World Broadcast Premiere Sunday, May 16 at 9 p.m. ET/PT on documentary Channel
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(Toronto, May 10, 2021) Tom Goreau is a driven man, in a race against time. For over 50 years, the marine biologist’s life has been consumed by two passions. One is honouring his father & grandfather’s remarkable photographic legacy by cataloguing and preserving their decades of extensive, ground-breaking scientific and nature photography, including many early underwater shots of coral reefs going back to the 1940s. His other passion, connected to the first, is his lifelong crusade to preserve those coral reefs, which have been steadily dying for the past half century, devastated by pollution, man-made development and the climate crisis.
Goreau’s passionate, single-minded efforts towards these two goals, spanning several decades, is told in the remarkable feature-length documentary Coral Ghosts, which will have its worldwide broadcast premiere, Sunday, May 16 at 9 pm ET/PT on documentary Channel.
Coral Ghosts’ broadcast premiere is especially timely, with World Oceans Day on June 8. Toronto-based filmmaker Andrew Nisker, who wrote, directed and produced Coral Ghosts, chronicles these two intertwined stories, beginning with Goreau spending time sorting and cataloguing his family’s voluminous professional nature and science photography, much of it
cutting edge and of historic importance. Soon after, Goreau embarks on a worldwide odyssey prompted by his twin obsessions with coral and his family’s photography. That journey takes him and Nisker’s film crew from Bikini Atoll in the Marshall Islands to the Canadian Arctic, from Jamaica to the Great Barrier Reef in Australia, and finally to Bali in Indonesia.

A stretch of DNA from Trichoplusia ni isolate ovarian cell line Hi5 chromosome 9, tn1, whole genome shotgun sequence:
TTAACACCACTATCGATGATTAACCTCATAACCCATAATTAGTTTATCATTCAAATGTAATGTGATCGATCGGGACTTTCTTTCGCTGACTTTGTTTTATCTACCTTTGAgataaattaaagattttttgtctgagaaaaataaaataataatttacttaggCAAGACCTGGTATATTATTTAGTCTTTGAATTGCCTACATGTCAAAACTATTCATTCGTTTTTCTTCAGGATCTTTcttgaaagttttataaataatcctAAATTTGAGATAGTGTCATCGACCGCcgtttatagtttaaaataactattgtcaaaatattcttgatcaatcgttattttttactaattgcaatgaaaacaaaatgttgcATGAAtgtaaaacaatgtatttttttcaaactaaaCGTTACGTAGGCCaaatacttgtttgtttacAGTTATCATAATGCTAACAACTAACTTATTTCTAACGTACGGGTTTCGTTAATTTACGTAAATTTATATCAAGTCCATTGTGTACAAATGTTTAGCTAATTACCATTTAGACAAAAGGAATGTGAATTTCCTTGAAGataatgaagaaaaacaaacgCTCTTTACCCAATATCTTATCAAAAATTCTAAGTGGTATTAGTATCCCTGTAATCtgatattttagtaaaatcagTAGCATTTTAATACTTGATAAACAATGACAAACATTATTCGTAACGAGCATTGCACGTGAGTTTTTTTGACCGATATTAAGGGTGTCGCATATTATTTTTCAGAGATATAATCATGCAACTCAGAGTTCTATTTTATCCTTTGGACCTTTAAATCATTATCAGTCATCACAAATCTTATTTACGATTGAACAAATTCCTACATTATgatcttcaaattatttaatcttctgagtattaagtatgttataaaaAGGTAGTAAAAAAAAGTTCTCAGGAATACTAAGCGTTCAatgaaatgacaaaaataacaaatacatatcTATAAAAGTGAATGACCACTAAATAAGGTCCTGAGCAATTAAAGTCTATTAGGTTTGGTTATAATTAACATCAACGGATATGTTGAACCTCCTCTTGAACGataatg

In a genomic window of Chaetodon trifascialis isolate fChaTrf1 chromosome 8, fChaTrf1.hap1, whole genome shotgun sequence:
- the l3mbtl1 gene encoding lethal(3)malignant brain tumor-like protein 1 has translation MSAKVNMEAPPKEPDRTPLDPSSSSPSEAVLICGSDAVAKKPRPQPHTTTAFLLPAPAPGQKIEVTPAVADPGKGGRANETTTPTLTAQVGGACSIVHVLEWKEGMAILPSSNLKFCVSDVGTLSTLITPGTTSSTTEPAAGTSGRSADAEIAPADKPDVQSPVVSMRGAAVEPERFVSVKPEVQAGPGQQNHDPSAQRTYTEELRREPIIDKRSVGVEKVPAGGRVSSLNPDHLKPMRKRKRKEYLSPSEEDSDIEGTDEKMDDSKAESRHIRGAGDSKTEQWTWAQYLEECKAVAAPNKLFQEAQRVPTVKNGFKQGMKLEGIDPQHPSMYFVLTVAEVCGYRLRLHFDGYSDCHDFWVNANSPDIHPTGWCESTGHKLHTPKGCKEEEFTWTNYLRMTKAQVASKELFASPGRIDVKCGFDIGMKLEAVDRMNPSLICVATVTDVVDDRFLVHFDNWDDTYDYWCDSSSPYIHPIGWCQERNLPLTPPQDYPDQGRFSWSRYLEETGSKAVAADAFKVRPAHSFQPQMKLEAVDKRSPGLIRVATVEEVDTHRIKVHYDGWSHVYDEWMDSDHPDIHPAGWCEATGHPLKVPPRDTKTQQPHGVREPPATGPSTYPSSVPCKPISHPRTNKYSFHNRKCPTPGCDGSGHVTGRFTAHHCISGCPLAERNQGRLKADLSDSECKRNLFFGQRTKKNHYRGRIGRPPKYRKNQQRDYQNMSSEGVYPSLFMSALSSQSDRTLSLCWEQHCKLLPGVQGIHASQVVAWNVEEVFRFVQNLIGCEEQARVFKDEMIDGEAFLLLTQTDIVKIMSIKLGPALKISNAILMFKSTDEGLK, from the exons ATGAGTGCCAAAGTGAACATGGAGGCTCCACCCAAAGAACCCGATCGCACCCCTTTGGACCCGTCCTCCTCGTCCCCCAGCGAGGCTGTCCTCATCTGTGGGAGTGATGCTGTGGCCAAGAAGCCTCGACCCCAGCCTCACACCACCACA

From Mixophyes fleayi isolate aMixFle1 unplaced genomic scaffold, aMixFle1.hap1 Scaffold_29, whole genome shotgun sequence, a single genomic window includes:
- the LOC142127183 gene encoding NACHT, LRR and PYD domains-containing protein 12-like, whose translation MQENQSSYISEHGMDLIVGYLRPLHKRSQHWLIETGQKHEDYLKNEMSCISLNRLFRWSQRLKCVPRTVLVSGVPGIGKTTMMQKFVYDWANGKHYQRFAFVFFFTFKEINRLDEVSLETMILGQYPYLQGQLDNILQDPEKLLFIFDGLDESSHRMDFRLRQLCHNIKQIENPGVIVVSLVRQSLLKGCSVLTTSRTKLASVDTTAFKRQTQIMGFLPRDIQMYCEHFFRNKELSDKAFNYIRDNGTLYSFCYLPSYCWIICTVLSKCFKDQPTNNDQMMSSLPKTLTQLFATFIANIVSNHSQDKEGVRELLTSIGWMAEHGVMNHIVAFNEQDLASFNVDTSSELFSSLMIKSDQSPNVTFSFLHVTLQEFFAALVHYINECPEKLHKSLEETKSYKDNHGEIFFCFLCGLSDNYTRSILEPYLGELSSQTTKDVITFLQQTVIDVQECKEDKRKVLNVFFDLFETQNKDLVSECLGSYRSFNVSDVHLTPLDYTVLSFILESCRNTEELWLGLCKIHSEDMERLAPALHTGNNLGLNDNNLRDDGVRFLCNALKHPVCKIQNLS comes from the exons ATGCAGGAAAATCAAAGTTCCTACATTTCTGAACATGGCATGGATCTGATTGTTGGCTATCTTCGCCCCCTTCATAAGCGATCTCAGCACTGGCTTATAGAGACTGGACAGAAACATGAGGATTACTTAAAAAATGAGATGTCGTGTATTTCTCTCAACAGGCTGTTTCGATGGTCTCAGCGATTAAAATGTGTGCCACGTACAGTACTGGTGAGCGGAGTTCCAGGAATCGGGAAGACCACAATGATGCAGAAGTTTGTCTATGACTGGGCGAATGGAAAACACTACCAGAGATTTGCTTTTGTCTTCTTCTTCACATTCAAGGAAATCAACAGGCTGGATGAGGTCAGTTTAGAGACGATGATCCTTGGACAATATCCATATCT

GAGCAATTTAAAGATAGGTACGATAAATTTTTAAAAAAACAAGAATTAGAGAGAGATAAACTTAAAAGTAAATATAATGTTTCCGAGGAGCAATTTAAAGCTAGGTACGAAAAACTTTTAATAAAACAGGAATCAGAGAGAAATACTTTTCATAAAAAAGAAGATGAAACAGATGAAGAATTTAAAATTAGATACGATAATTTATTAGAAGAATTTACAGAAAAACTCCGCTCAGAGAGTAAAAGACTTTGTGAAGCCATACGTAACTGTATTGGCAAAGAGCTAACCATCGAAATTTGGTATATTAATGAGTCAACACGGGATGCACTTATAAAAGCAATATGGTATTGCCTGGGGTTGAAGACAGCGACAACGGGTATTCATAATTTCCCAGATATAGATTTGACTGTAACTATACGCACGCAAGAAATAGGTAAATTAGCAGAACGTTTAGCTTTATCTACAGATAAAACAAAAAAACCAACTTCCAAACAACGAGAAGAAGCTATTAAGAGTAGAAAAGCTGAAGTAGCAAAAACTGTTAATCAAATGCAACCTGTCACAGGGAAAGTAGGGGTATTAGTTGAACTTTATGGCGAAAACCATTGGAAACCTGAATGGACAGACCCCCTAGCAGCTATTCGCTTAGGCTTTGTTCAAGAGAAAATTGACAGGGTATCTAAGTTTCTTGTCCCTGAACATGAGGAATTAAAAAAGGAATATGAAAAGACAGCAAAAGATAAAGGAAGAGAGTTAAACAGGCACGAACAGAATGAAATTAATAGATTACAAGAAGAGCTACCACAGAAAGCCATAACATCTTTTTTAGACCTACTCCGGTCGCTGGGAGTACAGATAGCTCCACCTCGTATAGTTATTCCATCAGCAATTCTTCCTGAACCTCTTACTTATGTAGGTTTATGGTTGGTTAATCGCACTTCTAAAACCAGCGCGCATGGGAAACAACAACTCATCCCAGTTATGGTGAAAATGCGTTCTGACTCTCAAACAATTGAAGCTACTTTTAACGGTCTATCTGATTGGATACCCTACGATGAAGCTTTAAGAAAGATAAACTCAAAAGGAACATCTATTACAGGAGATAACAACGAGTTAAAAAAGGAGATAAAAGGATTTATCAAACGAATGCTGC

Goreau’s life-long passion to save corals is in his family DNA. Goreau’s grandfather, Fritz Goro, fleeing to America from Nazi Germany, became a renowned photographer for Life Magazine. On assignment as the official photographer at the 1946 atomic bomb tests at Bikini Atoll, part of the Marshall Islands in the Pacific Ocean, he became fascinated by the coral reef offshore. Building his own pioneering underwater camera, he started taking pictures of them. This pioneering underwater photography was the foundation that determined Tom’s father’s career and his own, working with corals.
Later, Tom’s father, having spent a great deal of time in the water while photographing the corals off Bikini Atoll, died of cancer in his mid-40s, an assumed victim of radiation poisoning.
The Goro/Goreau photographic archive, taken mainly by Tom’s father and grandfather, are perhaps the only scientific photographic evidence we have of how rich and diverse these coral environments once were. Coral has been referred to as ‘the rainforest of the sea’. Corals function the same way as trees: they build the physical habitat and provide the food for all the other forms of life: clams, worms, fish, everything else. Although it covers only a tiny fraction of the world’s oceans, coral harbours over 25 per cent of all marine life on our planet. As Tom says, “Corals are beautiful, fascinating creatures. They come in many different sizes, shapes and colours. Their skeletons accumulate for hundreds and even thousands of years, creating huge living reefs.”